This week’s lecture was provided by Ben Craven from GSA and had a very simple message: quick calculations are extremely useful.
A rough calculation early on in a project can quickly tell you the feasibility of an idea, and whether you should invest any more time into it. I think calculations are most effective for radical ideas. Thinking back on my projects, I could have applied this technique to my expanding plant pot from the Diamond2 project in third year.
This product relied on polypropylene panels which could bend in a way that made the whole pot expand in volume. However, I never verified in advance if these panels would be rigid enough to hold their shape and adequately contain the soil. Once I got a panel manufactured it seemed as though it would be strong enough, but perhaps I could have performed a rough calculation at the start instead of taking that risk.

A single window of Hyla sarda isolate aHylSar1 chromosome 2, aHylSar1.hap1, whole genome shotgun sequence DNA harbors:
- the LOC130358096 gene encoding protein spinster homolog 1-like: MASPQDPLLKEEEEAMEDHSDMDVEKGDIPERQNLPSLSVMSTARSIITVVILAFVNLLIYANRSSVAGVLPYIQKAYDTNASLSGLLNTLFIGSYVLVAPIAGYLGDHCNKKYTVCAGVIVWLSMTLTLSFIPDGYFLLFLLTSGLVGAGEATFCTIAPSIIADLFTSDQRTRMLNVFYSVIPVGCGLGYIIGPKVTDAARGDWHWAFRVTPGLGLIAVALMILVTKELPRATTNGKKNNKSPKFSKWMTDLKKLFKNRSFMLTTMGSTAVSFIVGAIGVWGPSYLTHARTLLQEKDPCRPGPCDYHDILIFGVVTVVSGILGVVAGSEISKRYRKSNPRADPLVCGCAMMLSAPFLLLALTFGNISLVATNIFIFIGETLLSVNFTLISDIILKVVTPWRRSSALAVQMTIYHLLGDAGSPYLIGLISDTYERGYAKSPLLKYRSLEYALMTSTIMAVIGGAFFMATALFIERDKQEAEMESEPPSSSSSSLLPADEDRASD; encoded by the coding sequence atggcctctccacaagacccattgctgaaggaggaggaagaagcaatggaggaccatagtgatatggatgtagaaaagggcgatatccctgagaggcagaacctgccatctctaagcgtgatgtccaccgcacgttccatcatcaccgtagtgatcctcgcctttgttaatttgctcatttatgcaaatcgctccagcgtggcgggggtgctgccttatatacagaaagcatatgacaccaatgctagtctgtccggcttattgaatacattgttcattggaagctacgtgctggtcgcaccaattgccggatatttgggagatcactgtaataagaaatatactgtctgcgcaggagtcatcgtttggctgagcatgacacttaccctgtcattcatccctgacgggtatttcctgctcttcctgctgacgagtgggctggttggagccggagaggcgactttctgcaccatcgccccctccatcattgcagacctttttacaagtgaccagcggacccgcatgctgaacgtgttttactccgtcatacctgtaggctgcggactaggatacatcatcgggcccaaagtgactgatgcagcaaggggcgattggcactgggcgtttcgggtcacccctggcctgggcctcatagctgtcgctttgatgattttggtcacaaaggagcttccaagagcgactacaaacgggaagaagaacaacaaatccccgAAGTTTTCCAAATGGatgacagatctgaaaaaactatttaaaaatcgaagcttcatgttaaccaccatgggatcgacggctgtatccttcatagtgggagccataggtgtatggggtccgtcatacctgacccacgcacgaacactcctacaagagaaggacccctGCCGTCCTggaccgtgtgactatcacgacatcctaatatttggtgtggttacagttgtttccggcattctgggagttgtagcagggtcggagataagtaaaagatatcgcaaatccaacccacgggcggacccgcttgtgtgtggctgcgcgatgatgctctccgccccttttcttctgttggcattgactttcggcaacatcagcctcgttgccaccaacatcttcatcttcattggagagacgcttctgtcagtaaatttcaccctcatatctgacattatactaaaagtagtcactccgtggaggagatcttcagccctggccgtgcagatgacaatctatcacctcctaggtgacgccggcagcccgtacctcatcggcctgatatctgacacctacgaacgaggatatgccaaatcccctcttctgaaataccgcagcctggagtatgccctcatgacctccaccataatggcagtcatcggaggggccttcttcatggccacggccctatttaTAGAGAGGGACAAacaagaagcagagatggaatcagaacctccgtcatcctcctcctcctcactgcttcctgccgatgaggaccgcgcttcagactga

I also enjoyed the format of this lecture. It was much more interactive than previous lectures and the group activity was fun and engaging. Our group had to calculate how many square kilometres of woodlands would need to be burned to power an A380 airplane for a day. The answer was 1.1 square kilometres per day. That’s an area equivalent to over 200 football fields. Going through the motions of calculating this figure helped to drive the point home. This was another point Ben Craven stressed. It is critical that engineers have an intuition of such physical quantities, perhaps via analogy, as they allow us to interpret the real world in a meaningful way.